Northern names train after dementia-friendly railway

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Northern rail unveiled a new train yesterday to honour the Bentham Line Community Rail Group’s work on dementia awareness.

It was named ‘The Bentham Line A Dementia-Friendly Railway’ in acknowledgement of the group’s two-year project to provide dementia awareness training to Northern staff.

The Department of Transports Peter Wilkinson with Gerald Townson from the Bentham Line.

The Department of Transports Peter Wilkinson with Gerald Townson from the Bentham Line.

The train was decorated with the Bentham Line’s logo along with ‘forget-me-nots’ – the recognised symbol of dementia awareness.

Volunteers from within Northern and the community shared their personal experiences of dementia to help create the awareness programme.

Gerald Townson, chairman of the LMCRP said: “It’s fantastic to have this train named after the Bentham line. The dementia awareness work we have done is something that started in the heart of the community and Northern have been very positive about it and want to support it further."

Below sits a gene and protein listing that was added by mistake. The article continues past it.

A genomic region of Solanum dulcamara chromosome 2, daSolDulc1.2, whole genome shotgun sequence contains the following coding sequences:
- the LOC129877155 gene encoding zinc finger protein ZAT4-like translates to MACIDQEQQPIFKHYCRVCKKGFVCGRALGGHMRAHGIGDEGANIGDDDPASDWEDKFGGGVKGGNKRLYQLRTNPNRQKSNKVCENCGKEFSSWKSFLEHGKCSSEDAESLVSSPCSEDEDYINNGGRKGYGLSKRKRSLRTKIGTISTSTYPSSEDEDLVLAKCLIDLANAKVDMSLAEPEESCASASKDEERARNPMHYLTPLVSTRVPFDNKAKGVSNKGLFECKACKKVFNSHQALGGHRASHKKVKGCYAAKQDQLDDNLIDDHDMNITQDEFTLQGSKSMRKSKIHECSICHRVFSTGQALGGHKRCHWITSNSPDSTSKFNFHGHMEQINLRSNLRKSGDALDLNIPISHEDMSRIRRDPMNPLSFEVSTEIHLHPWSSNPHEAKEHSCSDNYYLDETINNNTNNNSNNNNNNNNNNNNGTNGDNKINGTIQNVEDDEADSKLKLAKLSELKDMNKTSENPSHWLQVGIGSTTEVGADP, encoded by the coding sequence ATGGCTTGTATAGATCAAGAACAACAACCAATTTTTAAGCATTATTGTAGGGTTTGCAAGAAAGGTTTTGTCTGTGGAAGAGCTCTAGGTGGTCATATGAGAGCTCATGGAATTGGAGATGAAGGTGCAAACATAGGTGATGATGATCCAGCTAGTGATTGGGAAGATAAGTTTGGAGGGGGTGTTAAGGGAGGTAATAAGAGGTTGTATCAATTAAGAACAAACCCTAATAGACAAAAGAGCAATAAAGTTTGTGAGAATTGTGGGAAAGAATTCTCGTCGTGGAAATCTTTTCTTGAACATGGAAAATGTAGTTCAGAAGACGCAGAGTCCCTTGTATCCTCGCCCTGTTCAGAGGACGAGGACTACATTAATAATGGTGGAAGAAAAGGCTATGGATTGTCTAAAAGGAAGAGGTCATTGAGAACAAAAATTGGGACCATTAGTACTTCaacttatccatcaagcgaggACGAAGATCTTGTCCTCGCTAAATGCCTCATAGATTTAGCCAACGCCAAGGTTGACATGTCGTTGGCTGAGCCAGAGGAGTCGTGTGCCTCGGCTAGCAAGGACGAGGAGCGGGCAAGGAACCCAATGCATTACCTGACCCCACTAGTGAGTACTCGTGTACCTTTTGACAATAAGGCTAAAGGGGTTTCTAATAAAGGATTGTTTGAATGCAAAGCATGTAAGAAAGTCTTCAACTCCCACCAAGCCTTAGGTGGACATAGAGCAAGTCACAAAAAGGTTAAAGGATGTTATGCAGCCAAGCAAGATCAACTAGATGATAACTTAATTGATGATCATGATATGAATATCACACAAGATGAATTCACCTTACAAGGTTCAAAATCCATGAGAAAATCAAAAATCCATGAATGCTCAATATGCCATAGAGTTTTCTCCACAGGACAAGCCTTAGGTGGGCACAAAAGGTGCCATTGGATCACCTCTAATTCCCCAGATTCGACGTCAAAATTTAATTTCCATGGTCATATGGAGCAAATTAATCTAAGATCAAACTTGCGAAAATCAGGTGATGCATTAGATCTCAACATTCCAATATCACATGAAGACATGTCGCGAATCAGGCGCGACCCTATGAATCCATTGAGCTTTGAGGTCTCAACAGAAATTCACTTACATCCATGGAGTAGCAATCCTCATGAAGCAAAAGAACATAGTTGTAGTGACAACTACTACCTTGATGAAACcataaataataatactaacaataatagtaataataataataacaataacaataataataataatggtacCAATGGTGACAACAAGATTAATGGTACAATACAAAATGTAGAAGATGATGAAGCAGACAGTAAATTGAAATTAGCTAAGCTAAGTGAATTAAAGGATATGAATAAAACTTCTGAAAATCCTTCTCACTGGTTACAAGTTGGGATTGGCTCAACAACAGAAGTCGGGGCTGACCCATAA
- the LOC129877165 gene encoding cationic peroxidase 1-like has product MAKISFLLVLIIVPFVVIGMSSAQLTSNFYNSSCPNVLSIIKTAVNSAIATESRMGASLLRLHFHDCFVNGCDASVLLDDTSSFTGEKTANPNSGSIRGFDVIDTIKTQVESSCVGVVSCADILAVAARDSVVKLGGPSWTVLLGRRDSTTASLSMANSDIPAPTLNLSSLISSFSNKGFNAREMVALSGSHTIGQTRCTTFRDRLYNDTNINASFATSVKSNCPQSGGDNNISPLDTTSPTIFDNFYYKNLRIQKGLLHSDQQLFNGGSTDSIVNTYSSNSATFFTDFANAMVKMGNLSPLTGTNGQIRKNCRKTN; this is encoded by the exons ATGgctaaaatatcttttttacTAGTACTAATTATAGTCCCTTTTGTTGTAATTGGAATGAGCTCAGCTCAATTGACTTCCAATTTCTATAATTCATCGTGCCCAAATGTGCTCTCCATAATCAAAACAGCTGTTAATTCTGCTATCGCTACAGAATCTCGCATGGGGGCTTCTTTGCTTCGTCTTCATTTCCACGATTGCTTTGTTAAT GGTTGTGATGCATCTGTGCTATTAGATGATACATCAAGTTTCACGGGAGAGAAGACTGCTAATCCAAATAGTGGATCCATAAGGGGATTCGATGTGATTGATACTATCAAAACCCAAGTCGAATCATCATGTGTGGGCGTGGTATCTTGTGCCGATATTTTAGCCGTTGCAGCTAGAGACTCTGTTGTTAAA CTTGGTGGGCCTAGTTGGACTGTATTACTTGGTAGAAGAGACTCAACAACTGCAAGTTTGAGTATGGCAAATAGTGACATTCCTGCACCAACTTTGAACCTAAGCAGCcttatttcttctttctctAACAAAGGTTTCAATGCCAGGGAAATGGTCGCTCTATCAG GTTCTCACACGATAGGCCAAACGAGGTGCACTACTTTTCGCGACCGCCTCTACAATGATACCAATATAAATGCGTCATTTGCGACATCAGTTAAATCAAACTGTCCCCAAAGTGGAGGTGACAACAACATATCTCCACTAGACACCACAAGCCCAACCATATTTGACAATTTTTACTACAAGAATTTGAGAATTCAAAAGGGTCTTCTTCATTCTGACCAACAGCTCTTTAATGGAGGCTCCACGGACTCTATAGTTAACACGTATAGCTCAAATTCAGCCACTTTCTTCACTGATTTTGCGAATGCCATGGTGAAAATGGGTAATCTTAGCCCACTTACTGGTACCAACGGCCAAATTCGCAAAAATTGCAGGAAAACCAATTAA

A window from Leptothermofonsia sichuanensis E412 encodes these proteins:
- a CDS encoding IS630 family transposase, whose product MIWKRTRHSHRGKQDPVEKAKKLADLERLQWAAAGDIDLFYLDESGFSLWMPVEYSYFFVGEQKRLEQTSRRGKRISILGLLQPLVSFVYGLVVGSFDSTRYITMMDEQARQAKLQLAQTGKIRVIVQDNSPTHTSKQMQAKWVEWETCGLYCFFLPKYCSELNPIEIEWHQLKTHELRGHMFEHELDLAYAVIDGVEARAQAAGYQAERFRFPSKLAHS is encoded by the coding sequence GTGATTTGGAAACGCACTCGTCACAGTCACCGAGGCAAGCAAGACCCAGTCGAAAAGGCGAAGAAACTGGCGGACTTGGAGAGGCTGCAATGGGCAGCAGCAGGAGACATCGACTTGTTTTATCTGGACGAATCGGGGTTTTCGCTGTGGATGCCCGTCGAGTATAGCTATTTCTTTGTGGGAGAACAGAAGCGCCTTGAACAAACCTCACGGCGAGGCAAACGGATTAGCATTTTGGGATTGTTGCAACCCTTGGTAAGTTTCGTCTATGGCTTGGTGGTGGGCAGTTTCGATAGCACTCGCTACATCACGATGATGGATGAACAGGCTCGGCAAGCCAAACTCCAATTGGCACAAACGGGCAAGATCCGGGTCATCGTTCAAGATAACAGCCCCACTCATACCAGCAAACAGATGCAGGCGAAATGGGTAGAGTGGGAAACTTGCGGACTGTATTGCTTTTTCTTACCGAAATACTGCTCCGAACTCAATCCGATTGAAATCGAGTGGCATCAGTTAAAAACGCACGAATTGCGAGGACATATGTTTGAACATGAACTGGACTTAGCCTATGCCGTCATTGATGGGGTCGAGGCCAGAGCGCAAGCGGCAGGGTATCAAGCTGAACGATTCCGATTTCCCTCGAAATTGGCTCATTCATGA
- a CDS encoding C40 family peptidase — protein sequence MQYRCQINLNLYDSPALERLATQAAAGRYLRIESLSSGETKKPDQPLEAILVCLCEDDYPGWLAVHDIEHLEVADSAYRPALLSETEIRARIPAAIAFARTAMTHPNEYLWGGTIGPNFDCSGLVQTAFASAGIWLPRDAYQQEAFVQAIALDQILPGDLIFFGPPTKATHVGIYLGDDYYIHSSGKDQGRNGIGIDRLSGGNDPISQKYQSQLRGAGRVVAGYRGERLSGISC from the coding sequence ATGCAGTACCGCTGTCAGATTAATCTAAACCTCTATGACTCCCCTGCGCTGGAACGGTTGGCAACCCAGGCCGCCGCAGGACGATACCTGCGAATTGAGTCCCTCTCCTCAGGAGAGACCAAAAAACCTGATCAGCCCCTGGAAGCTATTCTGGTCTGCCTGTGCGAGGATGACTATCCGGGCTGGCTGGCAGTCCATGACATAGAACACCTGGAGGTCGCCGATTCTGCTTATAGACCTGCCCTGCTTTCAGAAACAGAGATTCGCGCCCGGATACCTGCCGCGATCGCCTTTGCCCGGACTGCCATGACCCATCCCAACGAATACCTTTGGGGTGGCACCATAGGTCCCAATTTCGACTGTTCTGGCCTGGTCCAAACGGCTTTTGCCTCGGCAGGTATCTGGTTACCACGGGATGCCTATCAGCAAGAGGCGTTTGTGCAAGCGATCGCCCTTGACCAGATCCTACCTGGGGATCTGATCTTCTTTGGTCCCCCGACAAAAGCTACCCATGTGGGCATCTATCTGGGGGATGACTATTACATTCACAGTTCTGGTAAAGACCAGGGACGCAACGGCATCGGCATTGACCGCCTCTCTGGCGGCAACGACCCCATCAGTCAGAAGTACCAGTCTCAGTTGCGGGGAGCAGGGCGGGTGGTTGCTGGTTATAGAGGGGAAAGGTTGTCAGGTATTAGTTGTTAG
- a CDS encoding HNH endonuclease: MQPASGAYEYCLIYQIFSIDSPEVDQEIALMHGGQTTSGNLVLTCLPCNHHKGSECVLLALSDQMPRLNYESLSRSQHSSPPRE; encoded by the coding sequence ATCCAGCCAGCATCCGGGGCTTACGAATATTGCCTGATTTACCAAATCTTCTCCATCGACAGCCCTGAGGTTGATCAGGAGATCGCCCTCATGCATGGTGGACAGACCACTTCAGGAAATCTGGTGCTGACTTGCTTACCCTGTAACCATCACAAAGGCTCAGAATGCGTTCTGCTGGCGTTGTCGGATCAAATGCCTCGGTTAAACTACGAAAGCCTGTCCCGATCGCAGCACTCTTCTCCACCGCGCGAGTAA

“It’s about bringing back little bits of individual support that mean so much to people. In looking at all these things that are dementia related - it also supports journeys for people with other hidden disabilities. It’s a positive for all passengers that are travelling.”

Gerald Townson, Chairman of Leeds-Morecambe Community Rail Partnerships, Ken Barnes, of Knaresborough, who is living with Dementia, and Peter Wilkinson, from the Department for Transport.

Gerald Townson, Chairman of Leeds-Morecambe Community Rail Partnerships, Ken Barnes, of Knaresborough, who is living with Dementia, and Peter Wilkinson, from the Department for Transport.

Richard Isaac, community manager for Northern Rail East area, said: “One of the first challenges for people with dementia is that they loose their driving licence so we want to make access to our network as easy as possible.

“We’ve gone through an awareness-raising programme with our staff to make them aware of this hidden disability, so we want to let people know that our staff are there to support them if they feel lost or confused.”

“It’s about giving people living with dementia the confidence to ask staff for assistance, knowing they will help get them to where they want to go.”